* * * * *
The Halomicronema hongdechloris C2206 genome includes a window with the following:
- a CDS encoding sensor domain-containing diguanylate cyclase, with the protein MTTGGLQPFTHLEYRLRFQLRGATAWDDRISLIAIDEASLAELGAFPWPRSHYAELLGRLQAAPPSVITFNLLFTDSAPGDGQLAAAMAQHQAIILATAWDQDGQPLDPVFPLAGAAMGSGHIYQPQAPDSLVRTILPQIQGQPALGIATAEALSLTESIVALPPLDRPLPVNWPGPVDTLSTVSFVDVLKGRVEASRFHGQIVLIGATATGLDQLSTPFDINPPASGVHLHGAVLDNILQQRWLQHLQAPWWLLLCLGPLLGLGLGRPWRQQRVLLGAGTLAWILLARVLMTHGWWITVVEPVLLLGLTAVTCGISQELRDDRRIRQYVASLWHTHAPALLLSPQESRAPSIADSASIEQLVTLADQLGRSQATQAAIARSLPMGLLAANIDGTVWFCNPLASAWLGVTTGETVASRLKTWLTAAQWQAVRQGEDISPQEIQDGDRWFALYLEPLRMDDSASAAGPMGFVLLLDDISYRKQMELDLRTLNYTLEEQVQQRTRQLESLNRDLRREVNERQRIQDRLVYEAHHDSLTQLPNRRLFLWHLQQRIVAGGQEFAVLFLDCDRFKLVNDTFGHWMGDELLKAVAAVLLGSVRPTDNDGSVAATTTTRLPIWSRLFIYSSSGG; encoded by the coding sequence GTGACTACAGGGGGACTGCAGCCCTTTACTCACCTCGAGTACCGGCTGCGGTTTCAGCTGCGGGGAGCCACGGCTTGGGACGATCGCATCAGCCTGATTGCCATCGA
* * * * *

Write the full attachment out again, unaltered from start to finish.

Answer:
The Halomicronema hongdechloris C2206 genome includes a window with the following:
- a CDS encoding sensor domain-containing diguanylate cyclase, with the protein MTTGGLQPFTHLEYRLRFQLRGATAWDDRISLIAIDEASLAELGAFPWPRSHYAELLGRLQAAPPSVITFNLLFTDSAPGDGQLAAAMAQHQAIILATAWDQDGQPLDPVFPLAGAAMGSGHIYQPQAPDSLVRTILPQIQGQPALGIATAEALSLTESIVALPPLDRPLPVNWPGPVDTLSTVSFVDVLKGRVEASRFHGQIVLIGATATGLDQLSTPFDINPPASGVHLHGAVLDNILQQRWLQHLQAPWWLLLCLGPLLGLGLGRPWRQQRVLLGAGTLAWILLARVLMTHGWWITVVEPVLLLGLTAVTCGISQELRDDRRIRQYVASLWHTHAPALLLSPQESRAPSIADSASIEQLVTLADQLGRSQATQAAIARSLPMGLLAANIDGTVWFCNPLASAWLGVTTGETVASRLKTWLTAAQWQAVRQGEDISPQEIQDGDRWFALYLEPLRMDDSASAAGPMGFVLLLDDISYRKQMELDLRTLNYTLEEQVQQRTRQLESLNRDLRREVNERQRIQDRLVYEAHHDSLTQLPNRRLFLWHLQQRIVAGGQEFAVLFLDCDRFKLVNDTFGHWMGDELLKAVAAVLLGSVRPTDNDGSVAATTTTRLPIWSRLFIYSSSGG; encoded by the coding sequence GTGACTACAGGGGGACTGCAGCCCTTTACTCACCTCGAGTACCGGCTGCGGTTTCAGCTGCGGGGAGCCACGGCTTGGGACGATCGCATCAGCCTGATTGCCATCGA